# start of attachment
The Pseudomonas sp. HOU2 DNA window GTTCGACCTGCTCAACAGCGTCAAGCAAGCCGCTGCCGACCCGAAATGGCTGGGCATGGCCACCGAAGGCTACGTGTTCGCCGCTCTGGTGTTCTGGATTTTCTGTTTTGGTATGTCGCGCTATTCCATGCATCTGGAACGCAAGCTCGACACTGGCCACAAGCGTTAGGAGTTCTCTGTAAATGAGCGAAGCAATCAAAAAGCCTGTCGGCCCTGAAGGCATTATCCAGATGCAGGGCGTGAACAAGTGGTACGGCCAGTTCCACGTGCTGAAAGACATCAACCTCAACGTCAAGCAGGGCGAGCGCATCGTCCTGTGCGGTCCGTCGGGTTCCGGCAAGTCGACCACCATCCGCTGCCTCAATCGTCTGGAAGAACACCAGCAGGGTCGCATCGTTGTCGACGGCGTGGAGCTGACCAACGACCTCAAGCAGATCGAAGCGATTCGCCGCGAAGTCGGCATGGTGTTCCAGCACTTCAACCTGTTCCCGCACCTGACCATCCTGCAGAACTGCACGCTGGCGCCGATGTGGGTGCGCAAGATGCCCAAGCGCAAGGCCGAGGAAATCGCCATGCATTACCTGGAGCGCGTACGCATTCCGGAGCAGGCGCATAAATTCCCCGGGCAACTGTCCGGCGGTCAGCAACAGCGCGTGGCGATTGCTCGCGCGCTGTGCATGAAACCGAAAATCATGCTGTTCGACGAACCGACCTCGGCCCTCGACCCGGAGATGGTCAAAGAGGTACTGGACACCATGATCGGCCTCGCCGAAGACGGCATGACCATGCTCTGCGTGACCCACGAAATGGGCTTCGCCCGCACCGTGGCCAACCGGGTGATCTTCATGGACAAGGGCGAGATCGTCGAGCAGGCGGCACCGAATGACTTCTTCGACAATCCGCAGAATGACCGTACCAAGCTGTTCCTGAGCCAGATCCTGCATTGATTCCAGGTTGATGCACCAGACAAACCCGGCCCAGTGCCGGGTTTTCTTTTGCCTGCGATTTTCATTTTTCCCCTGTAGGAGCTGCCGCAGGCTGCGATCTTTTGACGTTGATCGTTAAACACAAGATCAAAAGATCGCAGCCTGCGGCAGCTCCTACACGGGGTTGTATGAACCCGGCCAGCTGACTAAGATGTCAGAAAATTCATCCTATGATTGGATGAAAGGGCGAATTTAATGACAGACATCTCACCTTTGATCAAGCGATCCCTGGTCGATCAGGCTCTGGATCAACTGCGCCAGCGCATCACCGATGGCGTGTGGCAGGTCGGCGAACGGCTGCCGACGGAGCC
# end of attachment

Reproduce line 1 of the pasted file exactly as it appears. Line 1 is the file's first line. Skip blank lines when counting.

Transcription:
The Pseudomonas sp. HOU2 DNA window GTTCGACCTGCTCAACAGCGTCAAGCAAGCCGCTGCCGACCCGAAATGGCTGGGCATGGCCACCGAAGGCTACGTGTTCGCCGCTCTGGTGTTCTGGATTTTCTGTTTTGGTATGTCGCGCTATTCCATGCATCTGGAACGCAAGCTCGACACTGGCCACAAGCGTTAGGAGTTCTCTGTAAATGAGCGAAGCAATCAAAAAGCCTGTCGGCCCTGAAGGCATTATCCAGATGCAGGGCGTGAACAAGTGGTACGGCCAGTTCCACGTGCTGAAAGACATCAACCTCAACGTCAAGCAGGGCGAGCGCATCGTCCTGTGCGGTCCGTCGGGTTCCGGCAAGTCGACCACCATCCGCTGCCTCAATCGTCTGGAAGAACACCAGCAGGGTCGCATCGTTGTCGACGGCGTGGAGCTGACCAACGACCTCAAGCAGATCGAAGCGATTCGCCGCGAAGTCGGCATGGTGTTCCAGCACTTCAACCTGTTCCCGCACCTGACCATCCTGCAGAACTGCACGCTGGCGCCGATGTGGGTGCGCAAGATGCCCAAGCGCAAGGCCGAGGAAATCGCCATGCATTACCTGGAGCGCGTACGCATTCCGGAGCAGGCGCATAAATTCCCCGGGCAACTGTCCGGCGGTCAGCAACAGCGCGTGGCGATTGCTCGCGCGCTGTGCATGAAACCGAAAATCATGCTGTTCGACGAACCGACCTCGGCCCTCGACCCGGAGATGGTCAAAGAGGTACTGGACACCATGATCGGCCTCGCCGAAGACGGCATGACCATGCTCTGCGTGACCCACGAAATGGGCTTCGCCCGCACCGTGGCCAACCGGGTGATCTTCATGGACAAGGGCGAGATCGTCGAGCAGGCGGCACCGAATGACTTCTTCGACAATCCGCAGAATGACCGTACCAAGCTGTTCCTGAGCCAGATCCTGCATTGATTCCAGGTTGATGCACCAGACAAACCCGGCCCAGTGCCGGGTTTTCTTTTGCCTGCGATTTTCATTTTTCCCCTGTAGGAGCTGCCGCAGGCTGCGATCTTTTGACGTTGATCGTTAAACACAAGATCAAAAGATCGCAGCCTGCGGCAGCTCCTACACGGGGTTGTATGAACCCGGCCAGCTGACTAAGATGTCAGAAAATTCATCCTATGATTGGATGAAAGGGCGAATTTAATGACAGACATCTCACCTTTGATCAAGCGATCCCTGGTCGATCAGGCTCTGGATCAACTGCGCCAGCGCATCACCGATGGCGTGTGGCAGGTCGGCGAACGGCTGCCGACGGAGCC